While the Bible does endorse that Christians should fast, no forty-day period is ever proscribed. Here is basically what Jesus Himself taught:
Then they said to Him, "Why do the disciples of John fast often and make prayers, and likewise those of the Pharisees, but Yours eat and drink?" And He said to them, "Can you make the friends of the bridegroom fast while the bridegroom is with them? But the days will come when the bridegroom will be taken away from them; then they will fast in those days" (Luke 5:33-36).
Thus apparently Christ's disciples did not fast much while Jesus was alive and would fast after He was to be taken away. However, as even Catholic scholars admit, there is no evidence that the apostles initiated any type of forty-day fast.
Where Did the Forty-Day Lenten Fast Come From?
Although the answer of this may not be entirely clear, there are some indications.
The Apostle Paul invoked keeping Passover and the Days of Unleavened Bread:
7 Therefore purge out the old leaven, that you may be a new lump, since you truly are unleavened. For indeed Christ, our Passover, was sacrificed for us. 8 Therefore let us keep the feast, not with old leaven, nor with the leaven of malice and wickedness, but with the unleavened bread of sincerity and truth. (1 Corinthians 5:7-8)
Thus, while the Apostle Paul specifically endorsed the observance of Passover and the Days of Unleavened Bread, he did not do so for something called Lent. Second century Church of God leaders such as Polycarp and Polycrates observed Passover and the Days of Unleavened Bread.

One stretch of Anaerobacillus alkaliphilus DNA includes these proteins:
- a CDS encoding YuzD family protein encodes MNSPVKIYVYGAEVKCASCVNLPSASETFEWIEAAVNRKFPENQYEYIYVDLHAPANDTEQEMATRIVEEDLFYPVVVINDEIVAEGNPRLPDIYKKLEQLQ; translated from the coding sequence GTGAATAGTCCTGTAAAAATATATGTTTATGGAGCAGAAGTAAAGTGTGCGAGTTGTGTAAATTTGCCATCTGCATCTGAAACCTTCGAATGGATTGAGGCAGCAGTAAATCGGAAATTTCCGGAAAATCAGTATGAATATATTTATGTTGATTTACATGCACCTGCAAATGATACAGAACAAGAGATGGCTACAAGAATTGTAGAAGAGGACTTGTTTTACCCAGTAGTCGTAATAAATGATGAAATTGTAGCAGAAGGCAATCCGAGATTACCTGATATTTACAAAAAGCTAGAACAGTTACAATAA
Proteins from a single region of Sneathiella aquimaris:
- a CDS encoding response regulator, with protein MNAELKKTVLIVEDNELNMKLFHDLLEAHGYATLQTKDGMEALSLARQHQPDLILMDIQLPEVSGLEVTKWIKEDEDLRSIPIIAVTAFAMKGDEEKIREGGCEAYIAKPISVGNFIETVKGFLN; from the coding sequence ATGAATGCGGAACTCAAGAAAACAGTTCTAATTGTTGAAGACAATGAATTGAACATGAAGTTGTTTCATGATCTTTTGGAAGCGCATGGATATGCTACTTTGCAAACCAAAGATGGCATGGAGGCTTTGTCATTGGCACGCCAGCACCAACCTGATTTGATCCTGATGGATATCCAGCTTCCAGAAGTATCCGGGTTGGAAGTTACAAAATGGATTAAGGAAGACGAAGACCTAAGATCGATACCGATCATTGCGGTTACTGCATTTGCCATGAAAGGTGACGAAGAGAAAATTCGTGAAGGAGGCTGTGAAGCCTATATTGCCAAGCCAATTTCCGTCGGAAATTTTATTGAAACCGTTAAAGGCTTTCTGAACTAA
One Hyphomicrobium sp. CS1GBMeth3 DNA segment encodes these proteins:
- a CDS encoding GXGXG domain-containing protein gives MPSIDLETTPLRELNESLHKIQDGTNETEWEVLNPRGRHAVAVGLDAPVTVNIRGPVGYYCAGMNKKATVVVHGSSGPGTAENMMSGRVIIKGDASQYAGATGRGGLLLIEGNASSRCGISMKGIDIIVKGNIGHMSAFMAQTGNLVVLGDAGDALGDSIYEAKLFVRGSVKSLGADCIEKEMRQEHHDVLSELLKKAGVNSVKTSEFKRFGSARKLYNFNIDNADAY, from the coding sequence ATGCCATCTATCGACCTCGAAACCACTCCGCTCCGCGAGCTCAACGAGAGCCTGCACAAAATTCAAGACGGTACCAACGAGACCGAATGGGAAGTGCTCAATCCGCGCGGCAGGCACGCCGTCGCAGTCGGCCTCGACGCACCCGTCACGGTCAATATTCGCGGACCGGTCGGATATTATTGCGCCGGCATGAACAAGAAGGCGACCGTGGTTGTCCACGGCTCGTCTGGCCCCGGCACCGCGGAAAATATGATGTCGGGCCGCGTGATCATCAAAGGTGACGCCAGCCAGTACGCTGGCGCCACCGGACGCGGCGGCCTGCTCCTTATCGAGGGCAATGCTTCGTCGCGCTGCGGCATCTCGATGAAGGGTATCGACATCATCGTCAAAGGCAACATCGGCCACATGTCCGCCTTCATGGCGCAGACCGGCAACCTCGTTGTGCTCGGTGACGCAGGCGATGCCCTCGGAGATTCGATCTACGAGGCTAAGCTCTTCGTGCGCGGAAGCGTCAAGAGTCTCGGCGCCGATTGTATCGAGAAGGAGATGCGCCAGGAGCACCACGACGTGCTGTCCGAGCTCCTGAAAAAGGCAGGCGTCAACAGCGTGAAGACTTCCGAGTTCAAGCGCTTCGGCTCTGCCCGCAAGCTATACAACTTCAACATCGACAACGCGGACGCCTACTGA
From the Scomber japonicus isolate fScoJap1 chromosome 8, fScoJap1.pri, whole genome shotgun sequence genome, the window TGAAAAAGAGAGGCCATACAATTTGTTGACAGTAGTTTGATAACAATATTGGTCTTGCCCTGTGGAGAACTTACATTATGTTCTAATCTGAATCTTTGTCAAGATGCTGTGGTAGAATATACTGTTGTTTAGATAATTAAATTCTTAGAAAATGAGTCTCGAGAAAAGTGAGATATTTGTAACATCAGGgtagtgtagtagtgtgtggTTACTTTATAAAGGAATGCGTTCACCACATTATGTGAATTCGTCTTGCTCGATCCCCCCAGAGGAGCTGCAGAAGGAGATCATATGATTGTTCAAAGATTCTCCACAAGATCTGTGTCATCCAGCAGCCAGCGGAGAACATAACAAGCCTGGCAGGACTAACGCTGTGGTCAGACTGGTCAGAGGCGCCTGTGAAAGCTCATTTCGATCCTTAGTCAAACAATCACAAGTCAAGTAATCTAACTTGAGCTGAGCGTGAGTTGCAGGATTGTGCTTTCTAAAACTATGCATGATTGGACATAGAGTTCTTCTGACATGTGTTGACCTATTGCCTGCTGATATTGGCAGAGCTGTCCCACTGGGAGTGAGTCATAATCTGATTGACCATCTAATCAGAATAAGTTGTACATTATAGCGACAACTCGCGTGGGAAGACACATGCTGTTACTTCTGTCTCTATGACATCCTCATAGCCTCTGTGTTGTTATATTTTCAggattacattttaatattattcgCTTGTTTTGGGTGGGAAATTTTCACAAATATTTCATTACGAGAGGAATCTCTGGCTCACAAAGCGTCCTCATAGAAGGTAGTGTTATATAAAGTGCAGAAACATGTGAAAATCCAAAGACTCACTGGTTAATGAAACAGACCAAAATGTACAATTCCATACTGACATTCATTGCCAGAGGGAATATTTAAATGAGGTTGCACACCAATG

However, because the Days of Unleavened Bread involve a seven-day "fast" from leaven, it may be that some associated with Rome and Egypt felt that an abstinence period would be appropriate, but the amount of time varied.
Notice what the Catholic Socrates Scholasticus admitted around the beginning of the fifth century:
The fasts before Easter will be found to be differently observed among different people. Those at Rome fast three successive weeks before Easter, excepting Saturdays and Sundays. Those in Illyrica and all over Greece and Alexandria observe a fast of six weeks, which they term 'The forty days' fast.' Others commencing their fast from the seventh week before Easter, and fasting three five days only, and that at intervals, yet call that time 'The forty days' fast.' It is indeed surprising to me that thus differing in the number of days, they should both give it one common appellation; but some assign one reason for it, and others another, according to their several fancies. One can see also a disagreement about the manner of abstinence from food, as well as about the number of days. Some wholly abstain from things that have life: others feed on fish only of all living creatures: many together with fish, eat fowl also, saying that according to Moses, Genesis 1:20 these were likewise made out of the waters. Some abstain from eggs, and all kinds of fruits: others partake of dry bread only; still others eat not even this: while others having fasted till the ninth hour, afterwards take any sort of food without distinction. And among various nations there are other usages, for which innumerable reasons are assigned. Since however no one can produce a written command as an authority, it is evident that the apostles left each one to his own free will in the matter, to the end that each might perform what is good not by constraint or necessity. Such is the difference in the churches on the subject of fasts (Socrates Scholasticus. Ecclesiastical History, Volume V, Chapter 22).
Since the Babylonians took over the Greeks and the Egyptians, that may have been when they started this practice.
But the original length of the fast, traced back to Babylon was a "forty-days" fast in the spring of the year (Laynard's Nineveh and Babylon, chapter 4, page 93). That is why it bore its name of "40 days"! (Hoeh, H. Did Jesus Observe Lent? Plain Truth. February 1982, p. 30).
It is likely that the idea of a forty-day fast came from Alexandria in Egypt or from Greece.
The historian Alexander Hislop apparently felt so as he wrote: